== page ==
A certain number of things come easily to me, and so, those are the things I do. The rest, I avoid like the plague if at all possible: bicycle riding, parallel parking. Speaking Spanish. Card games.  When I hear “practice makes perfect” I shrug, reassure myself that nobody’s perfect, and go back to my fairly unskilled and unfocused life.  My lack of self-discipline stands in sharp contrast to my dedicated and hard-working son. When, several years back, Sheridan valiantly attempted to teach me piano, I sabotaged my own efforts by stinting on practice time. Clearly I didn’t, I don’t, want to excel badly enough to put in the required hours. Better to limit myself to what I think are my natural strengths. Better not to try so hard. 

Sher never, ever criticizes me—he’s far too nice for that. But I’m sure I am an alien species to him, someone who is unwilling to practice, even when practice would lead to success. I’m grateful for his patience with his lazy mom. Maybe someday I’ll be inspired as well, and learn something new the hard way—with practice. 

Meanwhile I settle. I settle when, like Sheridan, I could soar.  

Friday, July 20, 2012

Rachael and Me

I am not an ad-libber in the kitchen. Far from it. I think it's great that some people (including a few related to me) can open the fridge and pantry and make culinary magic happen with a can of anchovies, a jar of mustard and a cantaloupe. I am recipe-bound and probably always will be. As Seinfeld would add, "Not that there's anything wrong with that!" I just feel more secure following in the footsteps (by steps by steps) of another chef when mealtime rolls around. Julia Child, James Beard, Marcella Hazan--I love 'em all, and credit them with some of my favorite dishes. No dessert, in my opinion, tops Julia's chocolate mousse; Jim's oatmeal bread is to die for; Marcella offers a bit of heaven on a plate featuring veal, asparagus and fontina cheese. Why attempt to improve on perfection?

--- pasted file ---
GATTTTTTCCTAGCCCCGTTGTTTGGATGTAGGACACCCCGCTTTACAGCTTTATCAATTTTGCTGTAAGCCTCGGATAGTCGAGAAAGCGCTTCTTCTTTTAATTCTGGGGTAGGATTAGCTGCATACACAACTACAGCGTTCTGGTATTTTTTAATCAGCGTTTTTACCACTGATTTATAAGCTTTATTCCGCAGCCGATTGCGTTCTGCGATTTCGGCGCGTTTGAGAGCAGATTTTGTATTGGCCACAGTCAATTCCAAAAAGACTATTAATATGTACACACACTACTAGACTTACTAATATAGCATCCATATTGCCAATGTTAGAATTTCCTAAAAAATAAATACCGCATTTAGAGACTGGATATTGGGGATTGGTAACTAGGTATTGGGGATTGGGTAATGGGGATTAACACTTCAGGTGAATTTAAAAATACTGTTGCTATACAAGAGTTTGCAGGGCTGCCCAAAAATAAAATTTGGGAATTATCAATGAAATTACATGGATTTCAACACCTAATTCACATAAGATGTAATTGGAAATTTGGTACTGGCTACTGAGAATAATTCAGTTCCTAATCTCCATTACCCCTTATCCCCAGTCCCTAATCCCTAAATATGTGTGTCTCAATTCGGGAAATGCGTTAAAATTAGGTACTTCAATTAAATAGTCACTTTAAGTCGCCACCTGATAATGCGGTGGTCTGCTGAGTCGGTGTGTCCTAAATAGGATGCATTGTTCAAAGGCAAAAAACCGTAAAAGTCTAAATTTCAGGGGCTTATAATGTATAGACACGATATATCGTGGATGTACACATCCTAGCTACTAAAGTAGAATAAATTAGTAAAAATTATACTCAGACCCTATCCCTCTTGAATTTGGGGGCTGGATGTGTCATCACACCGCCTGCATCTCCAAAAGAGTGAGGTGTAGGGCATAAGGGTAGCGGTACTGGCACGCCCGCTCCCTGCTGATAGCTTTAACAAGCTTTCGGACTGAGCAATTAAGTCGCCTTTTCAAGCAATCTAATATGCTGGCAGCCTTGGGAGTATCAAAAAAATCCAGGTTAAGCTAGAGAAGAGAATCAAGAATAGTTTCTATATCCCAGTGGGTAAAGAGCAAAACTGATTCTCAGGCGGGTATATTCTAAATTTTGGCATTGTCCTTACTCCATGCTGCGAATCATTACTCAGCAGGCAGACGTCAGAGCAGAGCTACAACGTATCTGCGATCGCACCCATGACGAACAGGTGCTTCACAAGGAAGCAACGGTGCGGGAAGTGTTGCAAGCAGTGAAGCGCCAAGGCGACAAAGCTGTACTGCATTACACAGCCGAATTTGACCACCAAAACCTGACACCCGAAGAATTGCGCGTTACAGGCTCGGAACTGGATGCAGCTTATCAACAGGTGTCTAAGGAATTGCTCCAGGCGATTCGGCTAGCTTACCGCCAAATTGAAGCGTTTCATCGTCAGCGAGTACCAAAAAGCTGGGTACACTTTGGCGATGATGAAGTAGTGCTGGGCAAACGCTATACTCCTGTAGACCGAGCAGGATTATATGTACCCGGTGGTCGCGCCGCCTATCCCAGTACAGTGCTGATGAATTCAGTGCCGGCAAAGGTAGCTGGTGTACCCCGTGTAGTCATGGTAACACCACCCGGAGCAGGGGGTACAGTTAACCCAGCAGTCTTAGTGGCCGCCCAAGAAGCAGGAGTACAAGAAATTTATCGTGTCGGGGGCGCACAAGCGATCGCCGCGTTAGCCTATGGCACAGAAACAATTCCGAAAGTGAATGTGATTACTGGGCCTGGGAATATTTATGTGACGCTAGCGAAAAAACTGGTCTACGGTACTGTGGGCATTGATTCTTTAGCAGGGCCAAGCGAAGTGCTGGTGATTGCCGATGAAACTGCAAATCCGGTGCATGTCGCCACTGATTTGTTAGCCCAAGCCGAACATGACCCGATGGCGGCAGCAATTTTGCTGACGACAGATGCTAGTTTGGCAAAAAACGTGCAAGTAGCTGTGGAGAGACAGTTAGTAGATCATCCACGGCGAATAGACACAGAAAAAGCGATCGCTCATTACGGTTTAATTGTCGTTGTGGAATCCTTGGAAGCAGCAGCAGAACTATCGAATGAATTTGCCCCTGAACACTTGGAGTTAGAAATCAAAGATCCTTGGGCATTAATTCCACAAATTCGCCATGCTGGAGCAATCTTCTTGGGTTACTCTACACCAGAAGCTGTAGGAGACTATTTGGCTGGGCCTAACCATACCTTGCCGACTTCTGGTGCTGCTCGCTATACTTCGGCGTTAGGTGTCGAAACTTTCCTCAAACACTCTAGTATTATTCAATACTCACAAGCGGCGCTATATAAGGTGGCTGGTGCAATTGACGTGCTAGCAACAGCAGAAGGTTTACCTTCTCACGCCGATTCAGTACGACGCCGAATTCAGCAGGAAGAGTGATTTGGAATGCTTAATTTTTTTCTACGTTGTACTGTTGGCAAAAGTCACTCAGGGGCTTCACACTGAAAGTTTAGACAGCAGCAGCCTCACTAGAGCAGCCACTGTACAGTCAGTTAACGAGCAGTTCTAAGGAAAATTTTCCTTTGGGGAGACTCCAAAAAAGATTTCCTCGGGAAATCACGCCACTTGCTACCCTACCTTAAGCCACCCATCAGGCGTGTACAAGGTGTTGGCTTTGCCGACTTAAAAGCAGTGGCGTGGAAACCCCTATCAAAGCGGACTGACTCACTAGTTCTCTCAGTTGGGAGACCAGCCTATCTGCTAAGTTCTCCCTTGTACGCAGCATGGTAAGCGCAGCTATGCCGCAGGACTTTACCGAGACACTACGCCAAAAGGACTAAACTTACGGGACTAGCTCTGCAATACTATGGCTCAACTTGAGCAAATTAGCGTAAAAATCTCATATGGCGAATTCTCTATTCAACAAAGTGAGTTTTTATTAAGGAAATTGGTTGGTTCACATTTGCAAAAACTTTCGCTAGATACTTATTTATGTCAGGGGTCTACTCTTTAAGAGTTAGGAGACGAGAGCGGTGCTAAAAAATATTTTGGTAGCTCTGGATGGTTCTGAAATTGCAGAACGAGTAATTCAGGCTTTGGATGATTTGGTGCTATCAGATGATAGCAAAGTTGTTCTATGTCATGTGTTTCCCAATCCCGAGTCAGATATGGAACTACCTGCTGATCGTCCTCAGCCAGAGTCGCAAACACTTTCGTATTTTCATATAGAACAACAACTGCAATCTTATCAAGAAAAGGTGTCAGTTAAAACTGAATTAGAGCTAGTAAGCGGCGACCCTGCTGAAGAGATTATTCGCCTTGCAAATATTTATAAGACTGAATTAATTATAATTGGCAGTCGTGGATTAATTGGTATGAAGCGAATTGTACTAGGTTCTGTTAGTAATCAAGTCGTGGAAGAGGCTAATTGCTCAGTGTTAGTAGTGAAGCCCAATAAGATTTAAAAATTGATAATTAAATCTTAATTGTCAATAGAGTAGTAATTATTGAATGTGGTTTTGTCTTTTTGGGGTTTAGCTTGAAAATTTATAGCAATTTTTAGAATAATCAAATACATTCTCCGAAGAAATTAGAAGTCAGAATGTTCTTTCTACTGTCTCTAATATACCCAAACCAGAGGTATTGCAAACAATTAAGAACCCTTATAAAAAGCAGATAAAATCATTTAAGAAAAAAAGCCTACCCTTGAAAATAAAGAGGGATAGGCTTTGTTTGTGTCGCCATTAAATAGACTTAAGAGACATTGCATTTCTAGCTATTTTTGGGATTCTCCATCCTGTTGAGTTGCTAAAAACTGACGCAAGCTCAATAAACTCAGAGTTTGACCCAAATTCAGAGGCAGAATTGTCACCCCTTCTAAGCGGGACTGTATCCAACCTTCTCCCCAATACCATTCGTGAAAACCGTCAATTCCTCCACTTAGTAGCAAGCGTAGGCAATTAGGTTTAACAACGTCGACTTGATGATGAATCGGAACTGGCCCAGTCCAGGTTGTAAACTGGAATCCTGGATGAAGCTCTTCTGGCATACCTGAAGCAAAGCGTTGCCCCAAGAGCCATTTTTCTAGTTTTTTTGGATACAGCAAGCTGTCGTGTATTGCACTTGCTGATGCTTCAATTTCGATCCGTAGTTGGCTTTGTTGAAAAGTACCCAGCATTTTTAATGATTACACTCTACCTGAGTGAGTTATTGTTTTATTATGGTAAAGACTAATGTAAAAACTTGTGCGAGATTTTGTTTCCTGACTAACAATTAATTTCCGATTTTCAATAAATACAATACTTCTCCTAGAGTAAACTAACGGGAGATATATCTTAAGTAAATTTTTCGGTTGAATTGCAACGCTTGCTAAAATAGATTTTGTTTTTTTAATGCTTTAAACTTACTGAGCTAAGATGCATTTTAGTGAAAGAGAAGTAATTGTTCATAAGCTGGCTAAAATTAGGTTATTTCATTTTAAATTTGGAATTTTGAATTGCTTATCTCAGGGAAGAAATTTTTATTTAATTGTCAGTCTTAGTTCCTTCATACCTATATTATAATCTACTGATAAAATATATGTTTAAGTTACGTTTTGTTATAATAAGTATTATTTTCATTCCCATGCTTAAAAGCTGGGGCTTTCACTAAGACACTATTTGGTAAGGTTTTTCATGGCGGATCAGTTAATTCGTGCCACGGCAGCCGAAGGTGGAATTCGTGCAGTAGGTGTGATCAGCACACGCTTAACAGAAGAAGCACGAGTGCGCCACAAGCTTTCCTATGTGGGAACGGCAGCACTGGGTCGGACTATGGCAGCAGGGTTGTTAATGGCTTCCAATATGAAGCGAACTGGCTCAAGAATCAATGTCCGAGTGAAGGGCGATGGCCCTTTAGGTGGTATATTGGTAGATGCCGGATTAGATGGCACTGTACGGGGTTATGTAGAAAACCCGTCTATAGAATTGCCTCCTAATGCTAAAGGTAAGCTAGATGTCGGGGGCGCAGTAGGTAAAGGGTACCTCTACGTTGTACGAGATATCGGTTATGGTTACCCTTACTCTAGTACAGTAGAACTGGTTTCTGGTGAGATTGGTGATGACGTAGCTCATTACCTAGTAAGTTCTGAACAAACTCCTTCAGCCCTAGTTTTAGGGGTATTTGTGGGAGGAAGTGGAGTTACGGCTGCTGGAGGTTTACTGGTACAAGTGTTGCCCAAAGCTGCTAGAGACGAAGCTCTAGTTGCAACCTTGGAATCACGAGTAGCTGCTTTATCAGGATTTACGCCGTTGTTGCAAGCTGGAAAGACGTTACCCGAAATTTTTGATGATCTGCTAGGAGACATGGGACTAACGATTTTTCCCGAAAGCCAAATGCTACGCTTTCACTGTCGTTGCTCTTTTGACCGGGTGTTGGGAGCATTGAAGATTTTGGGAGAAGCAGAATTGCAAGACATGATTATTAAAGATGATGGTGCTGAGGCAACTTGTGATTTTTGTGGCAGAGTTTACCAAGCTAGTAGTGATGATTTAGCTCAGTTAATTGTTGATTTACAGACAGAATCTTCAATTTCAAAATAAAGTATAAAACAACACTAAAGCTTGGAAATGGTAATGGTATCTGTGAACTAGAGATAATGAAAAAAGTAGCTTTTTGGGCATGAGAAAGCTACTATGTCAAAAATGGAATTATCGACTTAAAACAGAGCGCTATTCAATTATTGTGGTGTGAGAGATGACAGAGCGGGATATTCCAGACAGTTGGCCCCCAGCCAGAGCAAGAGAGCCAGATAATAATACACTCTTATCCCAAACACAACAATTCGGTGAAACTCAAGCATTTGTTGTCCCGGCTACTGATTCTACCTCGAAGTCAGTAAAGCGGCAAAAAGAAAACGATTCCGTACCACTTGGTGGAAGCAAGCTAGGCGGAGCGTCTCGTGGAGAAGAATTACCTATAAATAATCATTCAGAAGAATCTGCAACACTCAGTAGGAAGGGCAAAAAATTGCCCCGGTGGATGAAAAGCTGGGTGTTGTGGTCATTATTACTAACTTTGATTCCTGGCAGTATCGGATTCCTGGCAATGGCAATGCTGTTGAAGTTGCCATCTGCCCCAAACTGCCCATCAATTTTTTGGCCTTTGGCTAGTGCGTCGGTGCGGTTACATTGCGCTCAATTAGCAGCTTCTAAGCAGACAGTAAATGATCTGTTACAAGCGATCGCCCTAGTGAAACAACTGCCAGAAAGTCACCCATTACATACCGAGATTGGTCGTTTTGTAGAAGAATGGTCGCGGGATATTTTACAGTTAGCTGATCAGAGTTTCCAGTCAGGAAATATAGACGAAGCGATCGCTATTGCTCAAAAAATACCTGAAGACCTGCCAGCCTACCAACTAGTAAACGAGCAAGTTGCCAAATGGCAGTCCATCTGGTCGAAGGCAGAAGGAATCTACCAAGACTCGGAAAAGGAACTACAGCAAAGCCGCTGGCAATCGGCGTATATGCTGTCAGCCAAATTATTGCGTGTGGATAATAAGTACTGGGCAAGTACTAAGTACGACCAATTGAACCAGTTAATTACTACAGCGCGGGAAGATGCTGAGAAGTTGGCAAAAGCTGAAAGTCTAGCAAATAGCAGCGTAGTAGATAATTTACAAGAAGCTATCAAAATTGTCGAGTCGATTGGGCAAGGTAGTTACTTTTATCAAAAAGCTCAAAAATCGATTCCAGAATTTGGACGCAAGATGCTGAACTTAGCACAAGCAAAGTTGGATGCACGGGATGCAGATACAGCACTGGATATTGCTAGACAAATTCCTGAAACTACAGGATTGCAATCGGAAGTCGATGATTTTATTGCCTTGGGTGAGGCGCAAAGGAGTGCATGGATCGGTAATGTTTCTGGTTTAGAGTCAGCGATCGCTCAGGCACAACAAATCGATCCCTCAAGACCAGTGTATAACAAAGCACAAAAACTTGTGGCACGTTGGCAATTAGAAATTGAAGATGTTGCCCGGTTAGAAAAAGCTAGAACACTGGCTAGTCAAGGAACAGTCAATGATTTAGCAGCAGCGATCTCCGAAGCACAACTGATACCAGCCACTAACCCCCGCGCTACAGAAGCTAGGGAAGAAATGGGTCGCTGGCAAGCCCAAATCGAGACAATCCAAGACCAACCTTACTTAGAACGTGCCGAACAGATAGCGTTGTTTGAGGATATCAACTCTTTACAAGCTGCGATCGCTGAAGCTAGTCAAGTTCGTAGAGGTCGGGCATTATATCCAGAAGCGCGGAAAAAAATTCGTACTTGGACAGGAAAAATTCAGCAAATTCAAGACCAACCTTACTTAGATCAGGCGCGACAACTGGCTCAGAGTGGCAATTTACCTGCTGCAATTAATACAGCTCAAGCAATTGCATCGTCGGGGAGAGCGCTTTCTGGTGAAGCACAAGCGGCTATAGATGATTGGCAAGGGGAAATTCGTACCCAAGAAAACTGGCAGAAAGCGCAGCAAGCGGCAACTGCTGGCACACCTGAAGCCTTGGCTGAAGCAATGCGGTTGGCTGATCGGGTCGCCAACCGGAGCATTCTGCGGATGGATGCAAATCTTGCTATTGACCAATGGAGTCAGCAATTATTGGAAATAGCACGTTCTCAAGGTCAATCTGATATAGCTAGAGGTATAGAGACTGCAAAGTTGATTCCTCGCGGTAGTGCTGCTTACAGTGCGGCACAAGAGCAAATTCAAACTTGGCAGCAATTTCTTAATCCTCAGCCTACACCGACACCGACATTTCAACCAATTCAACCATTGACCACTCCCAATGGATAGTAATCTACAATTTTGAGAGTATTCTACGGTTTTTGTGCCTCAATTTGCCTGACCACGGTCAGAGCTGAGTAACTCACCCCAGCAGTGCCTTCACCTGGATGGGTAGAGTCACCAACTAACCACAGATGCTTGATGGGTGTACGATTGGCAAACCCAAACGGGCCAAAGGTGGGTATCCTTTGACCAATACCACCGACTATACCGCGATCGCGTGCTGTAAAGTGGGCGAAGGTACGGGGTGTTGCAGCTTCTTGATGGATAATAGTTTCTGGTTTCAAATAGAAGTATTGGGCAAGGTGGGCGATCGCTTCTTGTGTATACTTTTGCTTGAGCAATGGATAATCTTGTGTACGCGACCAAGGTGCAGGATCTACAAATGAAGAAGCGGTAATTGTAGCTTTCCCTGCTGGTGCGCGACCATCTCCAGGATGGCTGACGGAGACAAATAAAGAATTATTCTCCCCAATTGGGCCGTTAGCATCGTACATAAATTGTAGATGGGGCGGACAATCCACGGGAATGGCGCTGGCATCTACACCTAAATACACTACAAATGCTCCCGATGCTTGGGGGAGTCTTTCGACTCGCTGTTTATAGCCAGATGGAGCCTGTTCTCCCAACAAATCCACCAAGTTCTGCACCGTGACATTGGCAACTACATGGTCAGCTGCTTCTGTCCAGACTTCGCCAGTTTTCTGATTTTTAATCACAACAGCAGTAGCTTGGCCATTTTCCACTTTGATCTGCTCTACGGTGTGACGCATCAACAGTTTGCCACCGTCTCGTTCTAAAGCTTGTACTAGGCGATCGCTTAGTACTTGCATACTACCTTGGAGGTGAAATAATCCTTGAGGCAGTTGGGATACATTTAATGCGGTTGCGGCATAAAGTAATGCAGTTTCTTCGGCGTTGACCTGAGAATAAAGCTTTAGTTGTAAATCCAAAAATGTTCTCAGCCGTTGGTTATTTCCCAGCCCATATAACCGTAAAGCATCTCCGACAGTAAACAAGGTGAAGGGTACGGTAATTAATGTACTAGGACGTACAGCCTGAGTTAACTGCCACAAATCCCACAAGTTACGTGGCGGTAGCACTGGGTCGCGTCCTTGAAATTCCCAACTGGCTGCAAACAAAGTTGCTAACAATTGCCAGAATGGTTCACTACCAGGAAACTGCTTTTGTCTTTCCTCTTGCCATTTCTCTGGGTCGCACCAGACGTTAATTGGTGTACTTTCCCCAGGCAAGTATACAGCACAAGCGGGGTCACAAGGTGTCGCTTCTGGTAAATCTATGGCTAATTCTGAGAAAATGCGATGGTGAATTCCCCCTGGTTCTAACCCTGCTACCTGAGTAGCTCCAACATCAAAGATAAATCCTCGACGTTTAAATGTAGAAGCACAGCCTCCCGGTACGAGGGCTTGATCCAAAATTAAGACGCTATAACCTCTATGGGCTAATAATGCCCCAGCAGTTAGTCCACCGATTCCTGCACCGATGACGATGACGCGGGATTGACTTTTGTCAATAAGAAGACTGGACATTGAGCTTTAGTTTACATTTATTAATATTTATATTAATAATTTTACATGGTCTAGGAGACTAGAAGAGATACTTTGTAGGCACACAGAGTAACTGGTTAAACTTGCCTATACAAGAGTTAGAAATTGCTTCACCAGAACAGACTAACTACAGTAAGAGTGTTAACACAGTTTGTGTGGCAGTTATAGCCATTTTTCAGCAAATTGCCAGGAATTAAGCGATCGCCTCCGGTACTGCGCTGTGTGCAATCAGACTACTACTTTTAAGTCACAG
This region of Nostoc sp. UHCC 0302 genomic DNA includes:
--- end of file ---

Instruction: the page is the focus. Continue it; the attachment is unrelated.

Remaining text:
I guess part of me hesitates to experiment because I tend not to trust my instincts in general. I torture myself over everything I've said and done each day (stupid! hurtful! thoughtless!) and wish there was a "Life for Dummies" manual I could purchase. But in the world of food there ARE primers, and if you follow directions, lo and behold, you can achieve success.

From time to time I check out food blogs (Smitten Kitchen is a popular site), but I much prefer using my old-fashioned, grease-spattered cookbooks to lugging the laptop into the cooking area. I still use Child et al, but I have become a rabid fan of Rachael Ray. This confession inspires strong emotion among my friends. You either love Ray or you hate her, I've discovered. Some find her on-screen persona annoyingly perky (I don't watch much TV so rarely catch her show). She does use quite a few buzzwords and phrases, I admit, and some of them are a little too cutesy-pie (yum-o, and EVOO--extra virgin olive oil--spring to mind). But let me tell you, the woman can cook! I now own 6 of her books and have never hit a clunker...everything turns out great.

Rachael is fearless when it comes to seasoning. I gulp, but obey, when she calls for 8 garlic cloves, or 1/2 cup of hot sauce, in a single recipe. She enjoys putting odd ingredients together (Thai Chicken Pizza, Philly Cheesesteak Mac and Cheese), and pulls everything off with confidence. As a result, I can follow her lead and feel kitchen-confident as well.

On the page, at least, Rachael Ray exudes good humor and boundless enthusiasm for food, and life. I envy her that. What am I boundlessly enthusiastic about these days? I honestly don’t know. I do know I’m exhausted, so maybe I should give myself a break when I’m not leaping for joy every moment.

It’s overcast this afternoon, and gloomy. I’ve been writing a new essay, and it’s not going very well so far. It would be great to feel successful about something today.

I know! Tilapia Sammies with Honey-Citrus Slaw!

Thanks, Rach.

Sunday, July 15, 2012

Up in Smoke

Mom and Dad in a rare smoke-free moment
Growing up, we lived in a section of Manhattan called Stuyvesant Town. During the summer, we children slept on the apartment floor with box fans aimed at our bodies, and still we sweltered. In lieu of hydrant-opening, Stuyvesant Town had giant sprinklers resembling shower heads that we could run under (and run we did) on the hottest days. 

Lenz’s Deli was a brief refuge from the boiling temps. On the door was a sign decorated with a cartoon penguin cavorting on the ice: “Come on in, it’s Kool inside (air conditioned)!” The ad beckoning folks indoors was sponsored by Kool cigarettes. That was the smelly, smoky era of cigs, and similar ads were everywhere—on TV, billboards on buses.